A federal judge has denied an HBCU student-athlete’s motion to intervene in a lawsuit that alleges the NCAA’s formula to measure a team’s academic performance is discriminatory.
The new frontier: Indiana attorneys navigating name, image, likeness ‘Wild, Wild West’
On June 21, 2021, the Supreme Court of the United States unanimously ruled the National Collegiate Athletic Association couldn’t prohibit athletes on teams at member schools from receiving certain education-related compensation. In affirming the 9th Circuit Court of Appeals’ opinion in NCAA, et al. v. Alston, et al., college athletes were given the green light to get paid for their names, images and likenesses. By June 30, the NCAA had released an interim NIL policy, providing general guidelines as to how universities and athletes could approach NIL business ventures while also complying with existing NCAA bylaws prohibiting “pay-for-play” arrangements.Read More
‘This is huge’: SCOTUS hears college athletes’ pay arguments in landmark NCAA case
As March Madness was wrapping up in Indianapolis, United States Supreme Court justices heard oral argument in a monumental compensation case that sports law experts anticipate will forever change the landscape of college athletics — including the nation’s most beloved and profitable college basketball competition.Read More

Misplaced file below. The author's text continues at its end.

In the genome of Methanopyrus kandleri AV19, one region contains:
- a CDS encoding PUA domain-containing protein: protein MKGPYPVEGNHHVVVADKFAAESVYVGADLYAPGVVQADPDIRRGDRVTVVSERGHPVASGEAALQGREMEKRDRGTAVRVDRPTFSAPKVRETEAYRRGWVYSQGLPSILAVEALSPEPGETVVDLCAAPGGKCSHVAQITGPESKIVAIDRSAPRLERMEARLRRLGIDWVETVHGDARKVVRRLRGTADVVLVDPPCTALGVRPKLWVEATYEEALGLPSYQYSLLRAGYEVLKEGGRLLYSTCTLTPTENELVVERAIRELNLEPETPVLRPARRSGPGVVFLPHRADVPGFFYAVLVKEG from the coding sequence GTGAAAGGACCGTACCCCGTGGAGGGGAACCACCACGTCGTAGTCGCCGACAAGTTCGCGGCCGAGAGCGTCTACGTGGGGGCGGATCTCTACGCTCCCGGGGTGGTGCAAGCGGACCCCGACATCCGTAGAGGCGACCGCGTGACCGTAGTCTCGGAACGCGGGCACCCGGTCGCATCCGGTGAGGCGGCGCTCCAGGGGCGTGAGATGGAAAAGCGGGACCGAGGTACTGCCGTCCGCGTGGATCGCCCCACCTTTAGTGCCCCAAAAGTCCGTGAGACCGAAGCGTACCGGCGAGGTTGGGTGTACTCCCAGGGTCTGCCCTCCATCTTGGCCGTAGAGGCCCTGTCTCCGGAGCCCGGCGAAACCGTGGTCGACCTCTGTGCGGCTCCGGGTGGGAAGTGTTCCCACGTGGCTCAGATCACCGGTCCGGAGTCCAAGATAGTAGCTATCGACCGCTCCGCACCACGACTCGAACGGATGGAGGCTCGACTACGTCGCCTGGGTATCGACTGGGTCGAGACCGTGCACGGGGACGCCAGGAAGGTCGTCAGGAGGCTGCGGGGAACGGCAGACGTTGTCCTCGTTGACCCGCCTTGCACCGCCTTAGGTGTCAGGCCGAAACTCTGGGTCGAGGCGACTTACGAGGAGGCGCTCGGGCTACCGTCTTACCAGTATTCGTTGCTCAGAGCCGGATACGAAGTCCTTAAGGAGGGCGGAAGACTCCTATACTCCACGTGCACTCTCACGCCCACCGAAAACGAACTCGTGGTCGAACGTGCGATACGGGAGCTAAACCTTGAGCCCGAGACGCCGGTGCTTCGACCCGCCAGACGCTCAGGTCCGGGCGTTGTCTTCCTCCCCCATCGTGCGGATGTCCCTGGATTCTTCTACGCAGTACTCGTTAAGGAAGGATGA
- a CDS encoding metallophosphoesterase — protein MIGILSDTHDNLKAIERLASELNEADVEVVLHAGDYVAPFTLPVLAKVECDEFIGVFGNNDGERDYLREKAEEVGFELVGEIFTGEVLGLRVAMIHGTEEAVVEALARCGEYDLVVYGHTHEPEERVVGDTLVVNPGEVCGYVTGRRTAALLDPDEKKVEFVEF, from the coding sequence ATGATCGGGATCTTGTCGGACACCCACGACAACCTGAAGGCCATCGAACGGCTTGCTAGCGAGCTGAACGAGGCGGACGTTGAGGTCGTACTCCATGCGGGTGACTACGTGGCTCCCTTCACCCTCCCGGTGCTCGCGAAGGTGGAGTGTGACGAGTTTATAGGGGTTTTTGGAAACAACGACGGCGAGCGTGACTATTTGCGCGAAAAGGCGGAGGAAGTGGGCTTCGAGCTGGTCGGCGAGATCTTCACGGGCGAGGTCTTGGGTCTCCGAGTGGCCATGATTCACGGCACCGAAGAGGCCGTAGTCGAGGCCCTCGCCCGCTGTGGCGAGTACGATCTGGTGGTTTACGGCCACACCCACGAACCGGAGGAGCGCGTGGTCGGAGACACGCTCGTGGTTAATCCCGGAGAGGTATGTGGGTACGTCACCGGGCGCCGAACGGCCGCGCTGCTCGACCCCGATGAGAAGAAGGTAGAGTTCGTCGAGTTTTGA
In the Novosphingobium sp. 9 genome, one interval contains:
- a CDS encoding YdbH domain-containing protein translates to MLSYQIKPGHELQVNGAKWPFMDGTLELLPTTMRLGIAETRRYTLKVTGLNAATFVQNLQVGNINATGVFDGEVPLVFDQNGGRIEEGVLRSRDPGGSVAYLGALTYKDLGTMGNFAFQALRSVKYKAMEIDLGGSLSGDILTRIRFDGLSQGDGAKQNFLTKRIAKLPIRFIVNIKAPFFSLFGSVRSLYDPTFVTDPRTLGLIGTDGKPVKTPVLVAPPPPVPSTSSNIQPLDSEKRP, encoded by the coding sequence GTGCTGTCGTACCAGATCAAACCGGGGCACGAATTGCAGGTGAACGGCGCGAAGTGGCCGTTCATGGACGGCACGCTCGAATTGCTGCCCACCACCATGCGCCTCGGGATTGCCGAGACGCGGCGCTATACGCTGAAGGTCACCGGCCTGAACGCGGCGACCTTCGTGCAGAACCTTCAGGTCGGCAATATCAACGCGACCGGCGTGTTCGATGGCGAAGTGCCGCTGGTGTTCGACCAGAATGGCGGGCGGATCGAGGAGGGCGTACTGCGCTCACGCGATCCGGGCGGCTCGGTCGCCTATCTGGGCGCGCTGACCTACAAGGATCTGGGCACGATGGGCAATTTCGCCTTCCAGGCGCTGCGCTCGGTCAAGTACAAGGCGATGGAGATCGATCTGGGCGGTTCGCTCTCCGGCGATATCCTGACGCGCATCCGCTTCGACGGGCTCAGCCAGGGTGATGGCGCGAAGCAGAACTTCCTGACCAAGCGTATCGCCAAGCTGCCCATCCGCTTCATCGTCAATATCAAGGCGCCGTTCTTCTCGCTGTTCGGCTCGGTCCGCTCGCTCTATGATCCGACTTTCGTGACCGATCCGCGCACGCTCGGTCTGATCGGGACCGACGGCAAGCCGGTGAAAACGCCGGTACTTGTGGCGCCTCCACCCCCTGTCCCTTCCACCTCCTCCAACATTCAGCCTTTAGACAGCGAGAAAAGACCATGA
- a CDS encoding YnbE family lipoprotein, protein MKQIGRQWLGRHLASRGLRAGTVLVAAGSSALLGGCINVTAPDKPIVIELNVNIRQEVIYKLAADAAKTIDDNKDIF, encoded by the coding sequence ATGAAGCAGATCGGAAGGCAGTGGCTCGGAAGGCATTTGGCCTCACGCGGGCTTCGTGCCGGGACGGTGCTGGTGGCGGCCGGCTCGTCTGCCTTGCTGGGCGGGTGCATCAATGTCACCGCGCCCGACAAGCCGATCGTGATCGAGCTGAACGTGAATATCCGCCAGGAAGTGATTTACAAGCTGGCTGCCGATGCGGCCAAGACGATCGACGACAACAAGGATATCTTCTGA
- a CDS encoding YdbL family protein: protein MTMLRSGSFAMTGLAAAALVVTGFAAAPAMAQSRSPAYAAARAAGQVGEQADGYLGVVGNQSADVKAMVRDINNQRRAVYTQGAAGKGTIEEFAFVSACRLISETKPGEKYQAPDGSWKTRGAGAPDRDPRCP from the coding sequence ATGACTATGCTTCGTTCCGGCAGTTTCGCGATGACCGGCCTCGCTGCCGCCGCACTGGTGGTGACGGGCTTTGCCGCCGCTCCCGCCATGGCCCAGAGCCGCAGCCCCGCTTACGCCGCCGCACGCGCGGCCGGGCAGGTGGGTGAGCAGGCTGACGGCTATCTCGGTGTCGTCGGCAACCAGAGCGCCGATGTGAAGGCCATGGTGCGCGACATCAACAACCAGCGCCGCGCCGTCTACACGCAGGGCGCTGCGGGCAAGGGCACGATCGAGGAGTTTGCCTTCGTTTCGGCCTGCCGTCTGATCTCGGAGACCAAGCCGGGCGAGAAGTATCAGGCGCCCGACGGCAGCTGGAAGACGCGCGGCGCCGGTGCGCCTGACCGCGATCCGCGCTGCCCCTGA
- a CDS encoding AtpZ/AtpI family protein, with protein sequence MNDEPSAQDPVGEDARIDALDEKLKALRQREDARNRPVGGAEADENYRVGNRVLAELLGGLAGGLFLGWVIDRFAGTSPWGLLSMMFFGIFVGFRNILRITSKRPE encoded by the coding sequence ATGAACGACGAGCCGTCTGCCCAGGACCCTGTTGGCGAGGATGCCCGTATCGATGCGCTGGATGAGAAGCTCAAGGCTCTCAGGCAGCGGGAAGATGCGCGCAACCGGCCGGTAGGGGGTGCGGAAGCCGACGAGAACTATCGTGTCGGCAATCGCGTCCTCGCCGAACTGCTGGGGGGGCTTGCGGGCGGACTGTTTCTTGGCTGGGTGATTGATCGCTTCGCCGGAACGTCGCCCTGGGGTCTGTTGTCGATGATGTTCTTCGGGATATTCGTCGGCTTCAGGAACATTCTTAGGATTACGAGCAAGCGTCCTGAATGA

Former University of Southern California star running back Reggie Bush is suing the NCAA for defamation related to a 2021 statement from college sports’ governing body about a “pay-for-play arrangement” Bush says was directed at him.
A women’s basketball player at Grambling State University in Louisiana is accusing the Indianapolis-based NCAA of discriminating against historically Black colleges and universities in a federal lawsuit filed Aug. 4.
The stakes are higher in Ohio this year for March Madness — and not just because it’s a regional host for the first round of the men’s NCAA basketball tournament.
As Charlie Baker takes over as NCAA president, he brings a different way of thinking about one of the most important and polarizing issues in college athletics: regulating how student-athletes monetize their fame.
An Indiana jury has found the NCAA not liable in the death of a former Grand Valley State quarterback whose widow accused the college sports governing body of failing to warn college athletes about the risks of head injuries while playing football.
The NCAA asked a federal appeals court on Wednesday to reject a legal effort to make colleges treat Division I athletes like employees and start paying them an hourly wage.
The Indianapolis-based NCAA will ask a federal appeals court next month to block a lawsuit that seeks to have athletes treated as employees who are paid for their time, the latest high-profile challenge to amateurism in college sports.
Former Kentucky swimmer Riley Gaines and about two dozen demonstrators outside the NCAA convention Thursday protested the inclusion of transgender athletes in women’s sports and threatened the association with legal action if it doesn’t change its policies.